On Saturday, we left Lone Pine and headed towards Death Valley. We didn’t really know what to expect, other than a valley where little grows/survives, and so it was quite exciting.
Wow, the scenery was stunning, like nothing I’ve seen before ever. Was really bleak and barren and no sign of intelligent life except a few snakes and lizards and insects. The geology was amazing, rock strata and tilted rocks, outcrops, alluvial fans and stuff, was so interesting.
In a moment of wisdom we thought it’d be a great idea to do a 2 mile walk at 2pm. So we headed up the Golden Canyon with a litre of water each, and, although I like to think I’m good with heat, I struggled and a little bit of dizziness/mardiness ensued. Aaron was very good though as I’d finished my water within about 5 minutes and offered me his, but I just couldn’t believe the heat. For once, I wasn’t so concerned about sunburn (had covered myself in suncream), just about whether I was going to be able to get back! We survived though, and the scenery was stunning yet again. Apparently Death Valley is the hottest place on earth. When we got back to the visitor centre it was 45 degrees, which was average for August. And we were just covered in salt. A bizarre experience.
Water wasn’t too hard to come by ‘cos they had taps at the visitor centre where you could fill bottles up, but I hadn’t expected to get through it at the rate we did. And how hot the water would be!
I have to say that the quality of the public toilets in the USA so far has impressed me (and that’s a compliment indeed, being someone who hates public toilets). However I have been mortified on a couple of occasions in the National parks where there has been no running water to wash my hands. I can understand why, but it’s gross. So I was so happy when I found one with water yesterday 🙂 Fortunately I’d brought with me some alcohol hand stuff (thanks David), so at least felt semi-clean. But urgh!
We saw some amazing stuff in Death Valley – Mosaic Canyon with shiny marble ‘walls’ (accessed via a 2.4 mile gravel track hmmmm), sand dunes where we ate our lunch (my ham sandwich wasn’t short on filling – there was more ham than bread!),beautiful view points, including Dante’s View where you can see the highest point and lowest point of the park simultaneously. The badlands and salt marshes were spectaular too, and what you thought was sand on the floor actually was just really really dry, cracked mud.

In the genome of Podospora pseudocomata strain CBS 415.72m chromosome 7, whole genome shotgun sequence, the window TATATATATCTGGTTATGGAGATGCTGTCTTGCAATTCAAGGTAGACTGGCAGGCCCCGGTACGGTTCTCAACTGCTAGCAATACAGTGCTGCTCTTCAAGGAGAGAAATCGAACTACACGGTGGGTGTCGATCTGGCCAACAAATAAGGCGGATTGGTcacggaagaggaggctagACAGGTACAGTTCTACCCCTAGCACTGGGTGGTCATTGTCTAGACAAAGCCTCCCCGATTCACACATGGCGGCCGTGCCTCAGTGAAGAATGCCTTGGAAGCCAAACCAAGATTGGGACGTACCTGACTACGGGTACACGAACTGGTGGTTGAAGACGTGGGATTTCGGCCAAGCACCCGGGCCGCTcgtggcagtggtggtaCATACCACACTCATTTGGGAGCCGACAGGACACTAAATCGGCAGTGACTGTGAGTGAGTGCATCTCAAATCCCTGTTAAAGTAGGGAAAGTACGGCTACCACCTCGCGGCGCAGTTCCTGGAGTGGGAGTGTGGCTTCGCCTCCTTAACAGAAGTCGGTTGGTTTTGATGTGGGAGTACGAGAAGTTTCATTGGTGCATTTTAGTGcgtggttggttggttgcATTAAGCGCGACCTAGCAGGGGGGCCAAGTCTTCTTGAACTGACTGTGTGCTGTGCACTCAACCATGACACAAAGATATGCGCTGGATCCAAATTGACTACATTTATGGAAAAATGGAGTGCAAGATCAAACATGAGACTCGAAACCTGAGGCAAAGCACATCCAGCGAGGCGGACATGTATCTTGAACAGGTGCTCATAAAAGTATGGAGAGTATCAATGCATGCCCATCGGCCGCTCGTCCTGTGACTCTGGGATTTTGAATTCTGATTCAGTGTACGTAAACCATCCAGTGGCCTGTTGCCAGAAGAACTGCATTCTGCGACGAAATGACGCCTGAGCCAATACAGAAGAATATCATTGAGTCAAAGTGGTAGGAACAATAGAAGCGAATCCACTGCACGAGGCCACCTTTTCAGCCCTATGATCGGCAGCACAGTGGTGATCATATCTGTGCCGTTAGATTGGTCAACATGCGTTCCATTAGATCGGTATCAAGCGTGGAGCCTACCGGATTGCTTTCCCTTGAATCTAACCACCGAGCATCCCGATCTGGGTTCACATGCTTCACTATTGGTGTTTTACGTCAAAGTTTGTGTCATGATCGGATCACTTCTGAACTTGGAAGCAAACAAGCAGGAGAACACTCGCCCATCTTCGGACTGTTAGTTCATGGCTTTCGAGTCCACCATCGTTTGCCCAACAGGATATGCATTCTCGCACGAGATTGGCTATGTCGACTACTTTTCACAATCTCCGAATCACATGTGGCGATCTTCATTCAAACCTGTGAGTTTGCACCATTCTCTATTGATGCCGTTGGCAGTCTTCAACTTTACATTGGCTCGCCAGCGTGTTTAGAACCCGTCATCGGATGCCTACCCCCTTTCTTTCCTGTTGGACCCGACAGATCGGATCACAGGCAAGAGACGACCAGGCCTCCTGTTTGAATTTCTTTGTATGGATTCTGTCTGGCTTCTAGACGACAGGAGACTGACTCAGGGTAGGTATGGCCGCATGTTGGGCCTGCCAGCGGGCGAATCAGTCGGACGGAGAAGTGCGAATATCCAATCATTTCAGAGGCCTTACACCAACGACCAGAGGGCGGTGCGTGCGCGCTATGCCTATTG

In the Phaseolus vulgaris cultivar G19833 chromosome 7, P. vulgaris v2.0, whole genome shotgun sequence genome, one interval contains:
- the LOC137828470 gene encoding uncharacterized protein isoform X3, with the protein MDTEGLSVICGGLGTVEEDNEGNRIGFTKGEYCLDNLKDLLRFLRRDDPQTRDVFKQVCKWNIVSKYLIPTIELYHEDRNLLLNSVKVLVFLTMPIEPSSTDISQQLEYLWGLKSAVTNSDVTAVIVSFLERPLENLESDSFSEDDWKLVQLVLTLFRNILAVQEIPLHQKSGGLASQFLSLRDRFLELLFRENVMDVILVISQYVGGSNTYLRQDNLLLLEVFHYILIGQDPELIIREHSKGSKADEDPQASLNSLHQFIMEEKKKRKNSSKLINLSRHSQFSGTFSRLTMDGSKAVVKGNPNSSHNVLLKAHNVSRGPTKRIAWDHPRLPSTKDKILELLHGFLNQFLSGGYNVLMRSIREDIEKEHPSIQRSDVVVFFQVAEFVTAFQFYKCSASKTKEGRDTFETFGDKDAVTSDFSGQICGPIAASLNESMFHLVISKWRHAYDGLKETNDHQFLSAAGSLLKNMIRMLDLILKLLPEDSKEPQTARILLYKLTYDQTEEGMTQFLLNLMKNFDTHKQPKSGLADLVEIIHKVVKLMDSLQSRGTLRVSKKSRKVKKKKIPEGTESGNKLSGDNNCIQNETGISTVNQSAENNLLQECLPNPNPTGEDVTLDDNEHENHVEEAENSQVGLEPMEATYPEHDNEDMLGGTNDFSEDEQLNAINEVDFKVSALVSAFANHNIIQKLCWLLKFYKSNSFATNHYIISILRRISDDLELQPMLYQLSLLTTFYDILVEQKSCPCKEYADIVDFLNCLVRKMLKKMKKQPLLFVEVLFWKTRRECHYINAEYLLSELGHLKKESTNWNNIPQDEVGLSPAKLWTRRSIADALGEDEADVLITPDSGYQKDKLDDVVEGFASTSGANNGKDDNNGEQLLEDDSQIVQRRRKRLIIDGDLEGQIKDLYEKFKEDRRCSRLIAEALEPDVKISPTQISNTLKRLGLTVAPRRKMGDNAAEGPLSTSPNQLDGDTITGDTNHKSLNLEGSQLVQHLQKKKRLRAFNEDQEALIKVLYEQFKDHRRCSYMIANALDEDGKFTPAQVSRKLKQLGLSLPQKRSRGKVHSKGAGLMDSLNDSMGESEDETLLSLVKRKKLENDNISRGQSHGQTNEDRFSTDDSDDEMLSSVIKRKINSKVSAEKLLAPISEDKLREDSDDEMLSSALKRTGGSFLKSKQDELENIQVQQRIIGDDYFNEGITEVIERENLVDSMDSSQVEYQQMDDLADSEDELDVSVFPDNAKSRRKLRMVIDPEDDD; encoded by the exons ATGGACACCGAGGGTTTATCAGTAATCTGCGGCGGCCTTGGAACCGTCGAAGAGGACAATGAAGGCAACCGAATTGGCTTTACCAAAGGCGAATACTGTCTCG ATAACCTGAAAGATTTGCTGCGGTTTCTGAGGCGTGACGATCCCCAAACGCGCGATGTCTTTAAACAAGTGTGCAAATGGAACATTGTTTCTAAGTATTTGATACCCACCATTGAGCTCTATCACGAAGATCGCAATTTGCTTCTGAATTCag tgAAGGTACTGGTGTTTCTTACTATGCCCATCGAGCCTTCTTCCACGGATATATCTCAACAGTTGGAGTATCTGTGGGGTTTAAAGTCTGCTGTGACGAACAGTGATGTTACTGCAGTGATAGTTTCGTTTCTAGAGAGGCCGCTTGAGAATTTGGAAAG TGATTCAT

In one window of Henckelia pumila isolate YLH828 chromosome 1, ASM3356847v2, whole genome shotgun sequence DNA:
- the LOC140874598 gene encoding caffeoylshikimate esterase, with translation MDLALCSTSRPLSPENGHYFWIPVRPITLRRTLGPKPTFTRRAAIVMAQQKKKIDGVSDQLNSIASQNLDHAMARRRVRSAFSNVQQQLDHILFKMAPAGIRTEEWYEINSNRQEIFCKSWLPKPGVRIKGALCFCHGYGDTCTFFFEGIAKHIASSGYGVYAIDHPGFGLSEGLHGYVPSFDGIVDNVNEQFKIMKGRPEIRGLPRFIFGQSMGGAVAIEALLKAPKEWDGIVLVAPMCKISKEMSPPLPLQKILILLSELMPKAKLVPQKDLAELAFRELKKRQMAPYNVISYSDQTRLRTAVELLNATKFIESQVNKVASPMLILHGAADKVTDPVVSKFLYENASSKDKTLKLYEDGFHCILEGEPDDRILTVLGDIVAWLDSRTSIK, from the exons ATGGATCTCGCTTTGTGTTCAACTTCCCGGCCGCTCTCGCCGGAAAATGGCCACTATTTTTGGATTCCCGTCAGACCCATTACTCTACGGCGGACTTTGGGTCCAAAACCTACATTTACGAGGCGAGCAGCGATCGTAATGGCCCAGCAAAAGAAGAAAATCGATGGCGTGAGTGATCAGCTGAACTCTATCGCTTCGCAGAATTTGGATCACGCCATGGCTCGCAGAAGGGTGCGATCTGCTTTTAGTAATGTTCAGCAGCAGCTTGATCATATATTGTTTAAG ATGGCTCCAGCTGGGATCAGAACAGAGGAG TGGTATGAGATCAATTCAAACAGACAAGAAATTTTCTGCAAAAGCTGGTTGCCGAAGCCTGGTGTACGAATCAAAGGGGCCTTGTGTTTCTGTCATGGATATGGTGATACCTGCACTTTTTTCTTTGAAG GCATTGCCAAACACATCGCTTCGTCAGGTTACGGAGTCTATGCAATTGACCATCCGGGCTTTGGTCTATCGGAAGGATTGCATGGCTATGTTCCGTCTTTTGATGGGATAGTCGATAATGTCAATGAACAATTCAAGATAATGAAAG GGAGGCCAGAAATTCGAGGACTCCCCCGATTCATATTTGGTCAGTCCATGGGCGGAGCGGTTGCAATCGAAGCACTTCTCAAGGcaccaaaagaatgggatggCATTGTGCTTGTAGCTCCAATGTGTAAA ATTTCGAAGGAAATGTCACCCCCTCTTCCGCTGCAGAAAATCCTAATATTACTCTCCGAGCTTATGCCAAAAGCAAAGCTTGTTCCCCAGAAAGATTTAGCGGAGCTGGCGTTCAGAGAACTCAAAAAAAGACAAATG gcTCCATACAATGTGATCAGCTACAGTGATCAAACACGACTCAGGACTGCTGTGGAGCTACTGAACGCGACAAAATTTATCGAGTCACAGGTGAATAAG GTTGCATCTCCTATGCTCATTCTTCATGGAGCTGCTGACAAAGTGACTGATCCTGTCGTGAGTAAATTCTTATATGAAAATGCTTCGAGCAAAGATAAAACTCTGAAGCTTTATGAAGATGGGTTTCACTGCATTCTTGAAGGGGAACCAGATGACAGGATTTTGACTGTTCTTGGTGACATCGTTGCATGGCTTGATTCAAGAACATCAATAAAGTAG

I did just about all the driving (and very well, I thought) until it was time to drive to Las Vegas and Aaron took over cos he coudn’t understand the ‘hieroglyphics’ that I’d written as directions, how rude. On the way here we passed through the town of Pahrump, which was so bizarre, but probably typical. The towns are so spread out – probably about 200m between houses, and just so kind of lifeless. It seemed quite a seedy place and we had to laugh at some of the billboards as we went through. I was very pleased Aaron drove though, cos the traffic in Vegas is crazy and it wasn’t an amazinggly pleasant experience as we didn’t really know where we were going. And everyone was going so fast. He did a good job though, and we arrived at our hotel, Harrah’s, and got upgraded too cos they didn’t have any non-smoking rooms with 2 beds left woooo! So Aaron’s got a king-size bed, and I’m on a titchy single bed on wheels, but slept well and looking forward to exploring the city. I think it’s going to be crazier than I imagined…